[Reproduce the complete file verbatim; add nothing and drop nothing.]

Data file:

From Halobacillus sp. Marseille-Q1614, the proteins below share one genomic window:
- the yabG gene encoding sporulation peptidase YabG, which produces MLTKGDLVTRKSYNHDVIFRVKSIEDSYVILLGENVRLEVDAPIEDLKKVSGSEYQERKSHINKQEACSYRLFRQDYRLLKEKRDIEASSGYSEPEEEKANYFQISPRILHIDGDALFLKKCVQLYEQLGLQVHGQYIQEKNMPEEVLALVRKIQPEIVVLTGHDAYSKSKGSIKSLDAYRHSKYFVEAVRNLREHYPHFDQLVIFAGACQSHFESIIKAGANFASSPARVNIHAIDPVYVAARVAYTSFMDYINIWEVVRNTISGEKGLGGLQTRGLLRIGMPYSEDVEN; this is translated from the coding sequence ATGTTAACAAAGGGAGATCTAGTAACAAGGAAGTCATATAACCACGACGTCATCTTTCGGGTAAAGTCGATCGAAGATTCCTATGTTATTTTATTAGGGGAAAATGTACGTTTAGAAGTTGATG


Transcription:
From Halobacillus sp. Marseille-Q1614, the proteins below share one genomic window:
- the yabG gene encoding sporulation peptidase YabG, which produces MLTKGDLVTRKSYNHDVIFRVKSIEDSYVILLGENVRLEVDAPIEDLKKVSGSEYQERKSHINKQEACSYRLFRQDYRLLKEKRDIEASSGYSEPEEEKANYFQISPRILHIDGDALFLKKCVQLYEQLGLQVHGQYIQEKNMPEEVLALVRKIQPEIVVLTGHDAYSKSKGSIKSLDAYRHSKYFVEAVRNLREHYPHFDQLVIFAGACQSHFESIIKAGANFASSPARVNIHAIDPVYVAARVAYTSFMDYINIWEVVRNTISGEKGLGGLQTRGLLRIGMPYSEDVEN; this is translated from the coding sequence ATGTTAACAAAGGGAGATCTAGTAACAAGGAAGTCATATAACCACGACGTCATCTTTCGGGTAAAGTCGATCGAAGATTCCTATGTTATTTTATTAGGGGAAAATGTACGTTTAGAAGTTGATG